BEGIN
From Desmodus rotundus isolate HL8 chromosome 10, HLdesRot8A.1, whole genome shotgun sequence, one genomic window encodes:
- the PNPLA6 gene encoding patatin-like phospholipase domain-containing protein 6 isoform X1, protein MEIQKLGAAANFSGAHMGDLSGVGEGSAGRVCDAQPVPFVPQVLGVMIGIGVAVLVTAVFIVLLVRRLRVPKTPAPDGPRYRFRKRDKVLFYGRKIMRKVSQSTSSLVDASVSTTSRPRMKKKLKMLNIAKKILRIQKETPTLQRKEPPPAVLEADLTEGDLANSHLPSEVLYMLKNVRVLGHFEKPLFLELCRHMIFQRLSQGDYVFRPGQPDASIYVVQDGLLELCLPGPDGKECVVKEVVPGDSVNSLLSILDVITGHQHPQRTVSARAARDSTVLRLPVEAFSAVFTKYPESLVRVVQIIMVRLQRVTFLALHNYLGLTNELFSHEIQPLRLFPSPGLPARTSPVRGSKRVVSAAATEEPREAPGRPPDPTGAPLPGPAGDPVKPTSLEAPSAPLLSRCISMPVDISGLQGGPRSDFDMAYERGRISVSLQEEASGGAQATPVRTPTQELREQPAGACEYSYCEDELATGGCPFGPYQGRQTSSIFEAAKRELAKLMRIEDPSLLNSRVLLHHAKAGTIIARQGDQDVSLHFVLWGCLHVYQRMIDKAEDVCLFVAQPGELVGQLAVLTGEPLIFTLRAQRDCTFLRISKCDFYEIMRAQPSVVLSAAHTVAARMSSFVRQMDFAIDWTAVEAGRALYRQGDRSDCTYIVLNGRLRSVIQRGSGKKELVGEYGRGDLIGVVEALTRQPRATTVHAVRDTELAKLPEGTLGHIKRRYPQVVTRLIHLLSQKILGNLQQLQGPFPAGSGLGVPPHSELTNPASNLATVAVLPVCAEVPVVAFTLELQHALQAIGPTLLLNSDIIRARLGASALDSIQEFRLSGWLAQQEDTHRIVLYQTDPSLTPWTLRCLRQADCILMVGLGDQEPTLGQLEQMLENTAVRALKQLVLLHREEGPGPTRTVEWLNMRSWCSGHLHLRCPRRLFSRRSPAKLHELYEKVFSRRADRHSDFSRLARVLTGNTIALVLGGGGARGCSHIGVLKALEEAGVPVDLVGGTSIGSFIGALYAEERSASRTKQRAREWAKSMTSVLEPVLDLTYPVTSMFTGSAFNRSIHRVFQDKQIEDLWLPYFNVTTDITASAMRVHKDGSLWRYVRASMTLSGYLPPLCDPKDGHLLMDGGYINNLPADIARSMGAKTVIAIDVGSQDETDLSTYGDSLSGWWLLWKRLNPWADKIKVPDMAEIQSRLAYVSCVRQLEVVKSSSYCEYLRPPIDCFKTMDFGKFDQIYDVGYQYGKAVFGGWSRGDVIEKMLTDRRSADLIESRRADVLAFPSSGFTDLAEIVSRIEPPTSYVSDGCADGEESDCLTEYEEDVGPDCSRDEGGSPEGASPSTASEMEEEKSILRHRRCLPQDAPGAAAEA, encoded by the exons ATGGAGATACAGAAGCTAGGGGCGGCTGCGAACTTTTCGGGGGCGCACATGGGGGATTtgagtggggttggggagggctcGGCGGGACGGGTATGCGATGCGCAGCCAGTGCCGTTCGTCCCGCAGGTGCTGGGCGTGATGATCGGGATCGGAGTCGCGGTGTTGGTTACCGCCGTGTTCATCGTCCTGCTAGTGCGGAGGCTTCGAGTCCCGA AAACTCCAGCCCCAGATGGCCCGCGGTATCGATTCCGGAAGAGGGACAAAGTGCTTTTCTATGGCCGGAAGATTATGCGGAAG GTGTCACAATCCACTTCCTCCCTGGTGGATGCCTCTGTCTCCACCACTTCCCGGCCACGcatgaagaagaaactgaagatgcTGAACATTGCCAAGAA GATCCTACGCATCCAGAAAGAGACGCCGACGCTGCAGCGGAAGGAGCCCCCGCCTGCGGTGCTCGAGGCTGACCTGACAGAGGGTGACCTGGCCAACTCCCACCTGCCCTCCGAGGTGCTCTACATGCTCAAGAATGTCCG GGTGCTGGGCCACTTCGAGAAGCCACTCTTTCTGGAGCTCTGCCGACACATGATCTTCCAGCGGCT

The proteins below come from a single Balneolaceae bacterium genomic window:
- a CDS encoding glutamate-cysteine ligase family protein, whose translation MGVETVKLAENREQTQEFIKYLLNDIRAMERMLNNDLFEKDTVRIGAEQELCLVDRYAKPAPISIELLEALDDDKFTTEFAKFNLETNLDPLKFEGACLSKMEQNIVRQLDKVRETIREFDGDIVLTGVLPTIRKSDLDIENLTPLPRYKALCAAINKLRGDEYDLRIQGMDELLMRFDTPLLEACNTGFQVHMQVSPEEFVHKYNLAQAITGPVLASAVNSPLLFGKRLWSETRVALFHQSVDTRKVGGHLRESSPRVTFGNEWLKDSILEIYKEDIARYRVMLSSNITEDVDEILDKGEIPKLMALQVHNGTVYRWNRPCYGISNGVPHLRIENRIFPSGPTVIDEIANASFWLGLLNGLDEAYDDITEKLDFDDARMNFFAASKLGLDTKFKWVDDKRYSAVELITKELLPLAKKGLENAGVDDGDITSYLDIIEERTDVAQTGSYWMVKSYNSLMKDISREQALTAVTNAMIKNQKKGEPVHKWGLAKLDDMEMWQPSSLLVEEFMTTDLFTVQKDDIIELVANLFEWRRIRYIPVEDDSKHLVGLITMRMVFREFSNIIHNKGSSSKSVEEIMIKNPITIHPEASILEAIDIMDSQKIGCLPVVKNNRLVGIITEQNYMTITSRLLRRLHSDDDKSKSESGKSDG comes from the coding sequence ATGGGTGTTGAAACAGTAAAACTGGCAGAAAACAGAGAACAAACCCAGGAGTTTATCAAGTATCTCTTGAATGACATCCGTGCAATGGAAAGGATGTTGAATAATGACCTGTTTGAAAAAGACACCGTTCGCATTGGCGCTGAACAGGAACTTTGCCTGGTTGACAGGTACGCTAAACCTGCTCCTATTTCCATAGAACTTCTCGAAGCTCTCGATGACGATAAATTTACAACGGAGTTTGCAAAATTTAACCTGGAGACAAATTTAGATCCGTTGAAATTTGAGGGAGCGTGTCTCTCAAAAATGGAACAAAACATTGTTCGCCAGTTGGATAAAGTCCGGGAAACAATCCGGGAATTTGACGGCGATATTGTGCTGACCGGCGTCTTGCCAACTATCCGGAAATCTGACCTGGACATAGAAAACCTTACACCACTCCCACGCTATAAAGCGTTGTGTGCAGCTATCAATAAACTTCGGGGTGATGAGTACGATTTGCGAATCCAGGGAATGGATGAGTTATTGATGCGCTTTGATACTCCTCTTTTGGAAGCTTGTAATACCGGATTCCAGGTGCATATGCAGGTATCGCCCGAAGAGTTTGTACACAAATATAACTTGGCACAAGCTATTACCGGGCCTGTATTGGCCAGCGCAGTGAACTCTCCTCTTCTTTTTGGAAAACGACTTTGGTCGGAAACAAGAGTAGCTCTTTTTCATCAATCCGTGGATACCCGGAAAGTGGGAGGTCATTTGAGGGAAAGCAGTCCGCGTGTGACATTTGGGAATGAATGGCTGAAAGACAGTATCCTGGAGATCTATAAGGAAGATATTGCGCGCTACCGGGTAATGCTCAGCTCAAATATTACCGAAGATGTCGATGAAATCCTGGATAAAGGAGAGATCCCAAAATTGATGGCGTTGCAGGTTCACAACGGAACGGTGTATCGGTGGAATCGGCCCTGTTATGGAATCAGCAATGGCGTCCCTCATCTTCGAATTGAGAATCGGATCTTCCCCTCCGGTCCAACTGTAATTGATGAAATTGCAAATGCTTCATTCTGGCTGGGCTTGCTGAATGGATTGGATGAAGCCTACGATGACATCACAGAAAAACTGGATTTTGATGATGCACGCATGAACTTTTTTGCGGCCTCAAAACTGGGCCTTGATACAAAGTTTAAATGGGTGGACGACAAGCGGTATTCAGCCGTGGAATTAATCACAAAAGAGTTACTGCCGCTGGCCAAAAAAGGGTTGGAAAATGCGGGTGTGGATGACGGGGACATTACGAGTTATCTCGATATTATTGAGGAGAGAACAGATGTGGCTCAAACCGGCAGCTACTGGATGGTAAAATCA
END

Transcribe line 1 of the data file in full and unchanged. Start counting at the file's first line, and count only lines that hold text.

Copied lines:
From Desmodus rotundus isolate HL8 chromosome 10, HLdesRot8A.1, whole genome shotgun sequence, one genomic window encodes: